The Casinos Cashiers Cage

Casinos, with all their flash and glitter, might appear to the first-time visitor to be laid out in a somewhat haphazard manner. Nothing could be further from the truth. Casino owners and managers are heavy-hitters, investing Big Bucks in a grim, hard-ball business. You better believe these moguls leave nothing to chance every step of the way, from the positioning of water fountains and restrooms to the location of the cashier's cage, to figuring out where the craps and blackjack tables will be, to the exact aisle space between the rows of the slot machines. (Notice the ample walking space in the rows of the half-dollar and dollar machines, both of which are positioned near the casino entrances.)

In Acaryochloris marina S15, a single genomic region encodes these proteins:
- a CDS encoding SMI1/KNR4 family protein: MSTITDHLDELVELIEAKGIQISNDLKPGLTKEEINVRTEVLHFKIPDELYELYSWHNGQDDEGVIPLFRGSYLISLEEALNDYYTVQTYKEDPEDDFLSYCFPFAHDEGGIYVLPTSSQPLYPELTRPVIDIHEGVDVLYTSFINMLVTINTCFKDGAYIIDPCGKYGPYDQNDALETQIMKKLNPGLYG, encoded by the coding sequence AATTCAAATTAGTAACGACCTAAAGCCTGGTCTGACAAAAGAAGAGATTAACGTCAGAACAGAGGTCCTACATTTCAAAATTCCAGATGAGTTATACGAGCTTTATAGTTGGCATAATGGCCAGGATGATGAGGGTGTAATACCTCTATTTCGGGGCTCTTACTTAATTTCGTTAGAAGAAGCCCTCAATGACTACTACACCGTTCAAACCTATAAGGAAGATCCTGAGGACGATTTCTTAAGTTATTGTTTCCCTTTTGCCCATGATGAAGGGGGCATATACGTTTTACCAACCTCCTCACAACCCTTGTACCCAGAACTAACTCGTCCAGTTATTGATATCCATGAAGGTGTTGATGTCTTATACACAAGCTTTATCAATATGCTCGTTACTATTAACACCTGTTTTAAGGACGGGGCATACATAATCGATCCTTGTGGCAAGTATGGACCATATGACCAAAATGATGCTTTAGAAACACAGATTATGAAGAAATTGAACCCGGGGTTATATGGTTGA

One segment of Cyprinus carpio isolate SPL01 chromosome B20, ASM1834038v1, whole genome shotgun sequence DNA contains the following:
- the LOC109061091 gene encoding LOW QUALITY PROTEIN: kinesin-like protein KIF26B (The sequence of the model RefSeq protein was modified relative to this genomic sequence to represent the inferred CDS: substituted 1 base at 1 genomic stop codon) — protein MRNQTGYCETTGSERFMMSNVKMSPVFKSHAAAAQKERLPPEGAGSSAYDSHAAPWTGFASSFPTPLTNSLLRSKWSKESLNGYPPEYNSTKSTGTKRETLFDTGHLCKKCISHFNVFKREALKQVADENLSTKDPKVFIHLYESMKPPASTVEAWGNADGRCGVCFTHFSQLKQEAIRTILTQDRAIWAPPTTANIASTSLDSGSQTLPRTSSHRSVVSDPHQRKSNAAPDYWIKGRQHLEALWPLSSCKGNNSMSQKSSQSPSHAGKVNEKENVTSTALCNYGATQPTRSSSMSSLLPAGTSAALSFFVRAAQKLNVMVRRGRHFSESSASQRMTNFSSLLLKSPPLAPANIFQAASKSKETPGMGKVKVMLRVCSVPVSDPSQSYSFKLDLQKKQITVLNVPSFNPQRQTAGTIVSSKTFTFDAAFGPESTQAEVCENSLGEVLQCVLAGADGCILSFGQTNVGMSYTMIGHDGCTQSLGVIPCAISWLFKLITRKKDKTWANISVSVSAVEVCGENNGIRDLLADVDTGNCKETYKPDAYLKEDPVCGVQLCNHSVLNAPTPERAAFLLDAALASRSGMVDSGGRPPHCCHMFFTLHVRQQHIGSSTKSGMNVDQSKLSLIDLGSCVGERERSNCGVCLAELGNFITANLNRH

If you hit it big, big enough to cash in at least $5,000 in chips, find out if the casino cashier cage has a side entrance, where there are private booths where you can do your cash transactions away from the milling crowd. There you can request a "certified bundle"—an already-banded pack of fifty-$100 bills, initialed by the tellers. (When my chips count is not quite $5,000, I just add the necessary cash to my pile of chips to receive my neatly-banded certified bundle.) Two casinos in Atlantic City that have the private side entrance are Caesars and the Sands. There are others.

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